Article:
We all know that it exists fragmentation in main and secondary memory. This fragmentation is almost negligible on certain file systems, but very evident on others. In Linux, and the UNIX world in general, fragmentation is not a big problem. Fragmentation is generally quite low. By the way, in case you don't know, fragmentation is when a file or data is not stored consecutively in memory, but instead is stored in several separate areas ...
This is done to help the operating system to use the available memory space on a device or medium, if it does not exist, blocks should be continuously moved to re-house the new written data and constantly update to have them located, without being able to write quickly. But that in the long run slows down access (read and write) of these blocks and that causes memory resources to end up being used inefficiently.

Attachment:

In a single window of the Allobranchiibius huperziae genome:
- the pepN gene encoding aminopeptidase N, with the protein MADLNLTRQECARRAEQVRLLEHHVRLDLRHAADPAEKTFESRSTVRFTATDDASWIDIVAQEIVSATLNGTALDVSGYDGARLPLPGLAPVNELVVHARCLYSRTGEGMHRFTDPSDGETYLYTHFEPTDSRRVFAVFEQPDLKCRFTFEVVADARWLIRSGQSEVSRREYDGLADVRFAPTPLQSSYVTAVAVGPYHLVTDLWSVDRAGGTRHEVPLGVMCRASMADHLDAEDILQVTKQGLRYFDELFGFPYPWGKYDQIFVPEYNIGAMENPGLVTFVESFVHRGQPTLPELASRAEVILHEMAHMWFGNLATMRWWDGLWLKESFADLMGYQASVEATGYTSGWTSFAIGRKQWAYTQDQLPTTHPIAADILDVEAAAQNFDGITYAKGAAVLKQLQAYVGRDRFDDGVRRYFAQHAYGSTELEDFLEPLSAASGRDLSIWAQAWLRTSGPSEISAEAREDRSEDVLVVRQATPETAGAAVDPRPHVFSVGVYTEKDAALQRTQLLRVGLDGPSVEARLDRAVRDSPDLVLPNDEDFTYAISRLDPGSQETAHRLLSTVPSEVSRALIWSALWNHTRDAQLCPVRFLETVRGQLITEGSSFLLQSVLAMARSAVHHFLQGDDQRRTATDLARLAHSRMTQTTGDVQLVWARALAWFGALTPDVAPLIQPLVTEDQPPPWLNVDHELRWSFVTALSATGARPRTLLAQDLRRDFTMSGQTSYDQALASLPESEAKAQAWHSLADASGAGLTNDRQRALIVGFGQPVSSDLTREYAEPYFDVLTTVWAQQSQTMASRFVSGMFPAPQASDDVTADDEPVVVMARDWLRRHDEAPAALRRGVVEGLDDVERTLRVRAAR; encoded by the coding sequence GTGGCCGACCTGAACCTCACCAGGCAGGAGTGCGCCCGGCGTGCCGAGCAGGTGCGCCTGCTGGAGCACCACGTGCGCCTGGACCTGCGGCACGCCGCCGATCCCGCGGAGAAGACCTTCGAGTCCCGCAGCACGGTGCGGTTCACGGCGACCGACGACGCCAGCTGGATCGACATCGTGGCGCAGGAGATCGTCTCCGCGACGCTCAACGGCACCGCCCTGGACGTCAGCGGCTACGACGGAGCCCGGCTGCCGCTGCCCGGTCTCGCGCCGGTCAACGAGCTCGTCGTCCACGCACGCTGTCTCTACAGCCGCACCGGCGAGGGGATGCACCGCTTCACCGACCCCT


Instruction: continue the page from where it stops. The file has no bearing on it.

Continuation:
Many are aware of hard drive fragmentation, but are unaware that RAM memory fragmentation also exists in the same way it exists on secondary storage media. But another thing they don't know is that There are two types fragmentation:
- Internal fragmentation- It is a type where the system memory is over-provisioned and then cannot be used. For example, if you look at the image of the article, you see that to house block A it was estimated that it would occupy something more and now that excess space (grated) cannot be used.
- External fragmentation- Occurs when an application or process or data is removed from memory and used space is not immediately reallocated, leaving a chunk.
- Data fragmentation: when data is written non-sequentially.
- Bubbles: it is the fragmentation in this case of the free space, when it is not uniform and compact, but is divided into small free pieces intertwined with other occupied blocks. That makes writing more complicated.
You already know which file systems or FS like ext4, ZFS, Reiser4, etc., they do not usually have a capital fragmentation and generally do not need to defragment frequently ...